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We ask that publishers not line up images and ads in a way that suggests a relationship between the images and the ads
I've been seeing this a lot lately as I've been browsing the web. I wonder if they'll start sending out warnings?
I have seen a lot of sites pick up on this trick though so it does seem like a big change for Google. Mostly these have been on the arcade and myspace script based sites which seem to be very profitable if you have high levels of traffic. It will be interesting to see the impact upon these sites if Google do enforce this rule.
there is a huge thread on another adsense forum that has covered this issue in agonizing detail, for over a year and a half now.
many sites were approved by g for the exact pic-per-ad layout that you see in their examples... what was once legal will now apparently get you banned?
I'm glad they are discouraging it now.
I'm also surprised to see someone posting in a Adsense forum, that they totally avoid sites with Adsense. It's actually got to be pretty hard to do!
(You can't even use Google!)
does anybody know what's the last day we need to remove pics?
I anticipate under the circumstances that Google will provide some sort of mass notice or, in the short-term, individual warnings before heads start to roll. But it's your neck, so you may not wish to rely upon my guesswork.
hobbs, this is an abrupt policy change by google
Not according to the TOS that I know, and not according to their recent statement:
There's been some confusion on this issue, and so we turned to our policy team to set the record straight
Finally not according to my own gut feeling and common sense.
As for the publishers that claim to have an explicit approval for this, I can only guess it was part of "special" agreements made between them and Google giving them "special" privileges, it happens, and says nothing about the TOS that we go by.
I've written here many times against the vagueness in their blending directive, but in this specific case, the violation is very clear.
Welcome to the world of search engines... that's been the standard for a decade now. A few people do something a little tricky, no problem. More pile in, and some keep pushing the envelope... finally, whammo. Unfortunately, they rarely warn you before the hammer drops, so I guess this alert is unusually gracious. Must be that ol' Christmas spirit.
there is nothing in the old tos that specifically forbids images next to ads, which could be why nobody has posted the relevant links.
an old email i have from adsense support required a border around either the pics or the ad block, and as you can see from this thread, they still do allow pics next to ads under the right circumstances.
i agree with your opinion to some extent, but until you have read the thread that i was referring to, it will be difficult to understand just how far g has swung on this issue.
Most are cowering and providing "attaboy" to Google Adsense/Adwords decisions no matter how shrouded or inconsistent they may be.
This reminds me very much of AT&T.
One of the differences is the 'Internet speed'...
[edited by: Tapolyai at 8:49 pm (utc) on Dec. 19, 2006]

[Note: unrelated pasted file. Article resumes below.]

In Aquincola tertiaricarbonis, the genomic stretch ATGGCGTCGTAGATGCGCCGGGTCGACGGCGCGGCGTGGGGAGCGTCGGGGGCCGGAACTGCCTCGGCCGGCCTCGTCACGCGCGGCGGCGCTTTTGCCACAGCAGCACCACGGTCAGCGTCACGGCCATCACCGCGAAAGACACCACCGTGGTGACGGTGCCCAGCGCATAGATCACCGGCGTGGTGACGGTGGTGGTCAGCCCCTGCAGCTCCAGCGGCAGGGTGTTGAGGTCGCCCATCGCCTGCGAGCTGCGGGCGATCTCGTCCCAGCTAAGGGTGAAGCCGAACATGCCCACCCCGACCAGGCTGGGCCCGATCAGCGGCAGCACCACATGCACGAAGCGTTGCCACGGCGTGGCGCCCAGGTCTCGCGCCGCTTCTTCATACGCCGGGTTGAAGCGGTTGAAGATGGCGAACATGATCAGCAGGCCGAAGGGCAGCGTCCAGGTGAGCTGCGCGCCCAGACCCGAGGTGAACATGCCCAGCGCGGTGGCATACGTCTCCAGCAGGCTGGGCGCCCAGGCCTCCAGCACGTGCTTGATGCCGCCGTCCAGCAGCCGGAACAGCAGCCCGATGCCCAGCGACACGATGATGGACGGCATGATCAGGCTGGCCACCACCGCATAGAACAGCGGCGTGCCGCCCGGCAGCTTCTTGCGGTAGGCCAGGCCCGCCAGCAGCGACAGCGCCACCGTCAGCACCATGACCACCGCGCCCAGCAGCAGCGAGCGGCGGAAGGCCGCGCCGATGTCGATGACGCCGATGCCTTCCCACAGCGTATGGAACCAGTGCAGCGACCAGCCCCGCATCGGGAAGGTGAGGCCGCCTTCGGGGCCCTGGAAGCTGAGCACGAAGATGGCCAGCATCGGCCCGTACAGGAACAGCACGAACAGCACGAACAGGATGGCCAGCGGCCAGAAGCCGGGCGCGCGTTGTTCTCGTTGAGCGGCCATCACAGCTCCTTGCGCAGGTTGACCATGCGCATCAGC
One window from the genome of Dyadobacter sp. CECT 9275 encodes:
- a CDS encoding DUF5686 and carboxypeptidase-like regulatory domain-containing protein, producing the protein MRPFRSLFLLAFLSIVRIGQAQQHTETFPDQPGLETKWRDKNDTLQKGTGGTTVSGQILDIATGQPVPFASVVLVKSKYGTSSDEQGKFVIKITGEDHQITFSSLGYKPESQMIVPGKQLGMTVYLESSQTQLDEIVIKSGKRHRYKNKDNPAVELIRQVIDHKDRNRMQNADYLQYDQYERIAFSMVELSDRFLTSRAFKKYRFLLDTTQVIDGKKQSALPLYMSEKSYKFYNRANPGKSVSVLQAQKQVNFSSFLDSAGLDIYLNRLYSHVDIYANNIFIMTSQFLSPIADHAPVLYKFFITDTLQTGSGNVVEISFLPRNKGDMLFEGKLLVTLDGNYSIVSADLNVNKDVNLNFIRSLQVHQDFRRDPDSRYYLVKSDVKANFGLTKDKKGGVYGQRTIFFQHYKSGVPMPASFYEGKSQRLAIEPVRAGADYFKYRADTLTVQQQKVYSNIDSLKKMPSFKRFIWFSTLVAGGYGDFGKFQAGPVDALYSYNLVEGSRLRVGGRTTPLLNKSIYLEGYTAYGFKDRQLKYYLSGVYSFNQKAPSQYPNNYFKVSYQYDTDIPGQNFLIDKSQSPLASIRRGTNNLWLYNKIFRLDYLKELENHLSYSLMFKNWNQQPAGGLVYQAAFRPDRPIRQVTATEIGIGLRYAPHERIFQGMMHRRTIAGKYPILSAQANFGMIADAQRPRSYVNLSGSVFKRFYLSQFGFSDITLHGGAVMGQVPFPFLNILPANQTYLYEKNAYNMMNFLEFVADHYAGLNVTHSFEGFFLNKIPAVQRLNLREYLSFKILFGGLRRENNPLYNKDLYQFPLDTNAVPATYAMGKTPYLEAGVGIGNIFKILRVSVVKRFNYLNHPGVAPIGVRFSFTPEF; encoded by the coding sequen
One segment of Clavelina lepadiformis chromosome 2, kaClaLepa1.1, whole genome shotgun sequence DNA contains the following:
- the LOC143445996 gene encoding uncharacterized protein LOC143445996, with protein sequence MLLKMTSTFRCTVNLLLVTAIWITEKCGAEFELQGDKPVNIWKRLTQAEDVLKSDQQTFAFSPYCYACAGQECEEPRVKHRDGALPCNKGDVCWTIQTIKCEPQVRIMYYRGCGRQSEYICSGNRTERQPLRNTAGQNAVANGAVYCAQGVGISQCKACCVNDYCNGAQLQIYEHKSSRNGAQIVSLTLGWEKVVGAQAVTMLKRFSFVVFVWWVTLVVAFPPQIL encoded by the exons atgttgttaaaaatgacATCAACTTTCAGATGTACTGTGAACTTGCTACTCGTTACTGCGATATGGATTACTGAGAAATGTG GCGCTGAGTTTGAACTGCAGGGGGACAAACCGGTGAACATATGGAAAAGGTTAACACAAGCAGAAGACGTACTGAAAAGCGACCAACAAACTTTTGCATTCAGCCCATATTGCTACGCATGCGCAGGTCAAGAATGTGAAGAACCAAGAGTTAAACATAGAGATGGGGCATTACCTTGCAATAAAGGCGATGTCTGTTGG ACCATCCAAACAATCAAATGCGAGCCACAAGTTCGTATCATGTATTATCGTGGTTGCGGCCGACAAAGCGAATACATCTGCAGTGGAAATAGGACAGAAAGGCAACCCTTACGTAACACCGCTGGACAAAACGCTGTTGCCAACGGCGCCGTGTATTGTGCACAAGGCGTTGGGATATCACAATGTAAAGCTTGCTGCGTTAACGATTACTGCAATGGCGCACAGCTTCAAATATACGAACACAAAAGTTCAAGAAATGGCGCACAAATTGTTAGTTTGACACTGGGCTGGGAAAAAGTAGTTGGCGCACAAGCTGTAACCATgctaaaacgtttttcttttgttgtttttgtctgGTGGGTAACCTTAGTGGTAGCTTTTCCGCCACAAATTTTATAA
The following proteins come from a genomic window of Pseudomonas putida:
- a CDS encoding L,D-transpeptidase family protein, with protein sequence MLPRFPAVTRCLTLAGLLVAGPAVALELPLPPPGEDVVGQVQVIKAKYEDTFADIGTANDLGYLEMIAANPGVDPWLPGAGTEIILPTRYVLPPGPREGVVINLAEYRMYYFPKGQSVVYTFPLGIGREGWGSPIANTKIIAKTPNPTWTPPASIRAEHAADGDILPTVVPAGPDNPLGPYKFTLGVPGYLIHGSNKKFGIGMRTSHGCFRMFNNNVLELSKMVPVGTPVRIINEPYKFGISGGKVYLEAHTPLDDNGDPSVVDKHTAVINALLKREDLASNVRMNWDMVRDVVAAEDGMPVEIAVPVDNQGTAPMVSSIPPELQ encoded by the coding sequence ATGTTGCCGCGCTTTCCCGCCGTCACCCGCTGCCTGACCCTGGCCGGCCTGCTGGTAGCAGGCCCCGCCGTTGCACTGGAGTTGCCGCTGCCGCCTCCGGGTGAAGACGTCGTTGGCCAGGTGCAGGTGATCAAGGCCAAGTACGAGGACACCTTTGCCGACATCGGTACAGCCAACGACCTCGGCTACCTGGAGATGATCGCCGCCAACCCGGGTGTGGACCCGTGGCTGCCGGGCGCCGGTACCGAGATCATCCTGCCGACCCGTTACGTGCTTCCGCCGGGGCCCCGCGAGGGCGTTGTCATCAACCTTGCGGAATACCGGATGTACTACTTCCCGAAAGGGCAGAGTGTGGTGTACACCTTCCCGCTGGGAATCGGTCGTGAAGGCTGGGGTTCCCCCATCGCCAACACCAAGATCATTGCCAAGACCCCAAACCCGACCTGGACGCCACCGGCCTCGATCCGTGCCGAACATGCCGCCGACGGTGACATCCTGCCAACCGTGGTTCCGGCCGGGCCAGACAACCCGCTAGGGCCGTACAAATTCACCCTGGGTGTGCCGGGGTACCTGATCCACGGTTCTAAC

And this issue is not the same as blending. Blending is not about drawing undue attention to ads; to whit, it's about making the ads stand out as little as possible.
I'm not sure why anyone would be surprised by this article. What advertiser would want their fine products and services associated with our cheesy graphics? Seriously, "random" images corresponding to their ads could be seen as interfering with their branding efforts. And they are the ones supplying the cash.
the fake freeware site rules the serps for 100's of apps ..none of which it has
This is proof that something is broken in Google as compared to other search engines in the way it allows the MFAs to rise to the top of the food chain like that.
Isn't it duplicitous though in the end, to say that you are not allowed to show images beside ads because it might be "misleading", but then mislead even far more people yourself by returning pages and pages of bogus MFA-laden search engine results (like the freeware site Leosghost refered to!)?
I'm not sure why anyone would be surprised by this article.
Well, there's people who are surprised, and people who are surprised and unhappy, and then there are people who aren't surprised, etc.
The unhappy people get mad because their attempts to skirt the edge of adsense policy get foiled. It's the same people who complain, each time one of their fave "avenues" gets blocked.
There's no surprise here, as you indicate. Except for people who believe they are entitled to...[fill in blank]
BTW (western) internet in that country to this day is taken by most webmasters as some faceless media which is suitable for milking money without fear to be caught.
as i stated before, numerous websites with pics next to ads were approved by adsense suppport... in the thread discussed by critters, we saw google approval for specific url's that had the exact same pic-per-ad page design that has now been specifically outlawed.
if you are a publisher who got caught up in this, consider emailing adsense support to get an opinion on your specific site... it might give you a bit of breathing room, while you are changing your page design.
...placing images above AdSense ads is not necessarily prohibited by program policies. However, depending on the method of implementation this could be considered ‘encouraging users to click on ads’.
We ask that publishers not line up images and ads in a way that suggests a relationship between the images and the ads.
but in the same breath, they turn around and state that is o.k. to use pics next to ads under different circumstances... so that's no different, lol.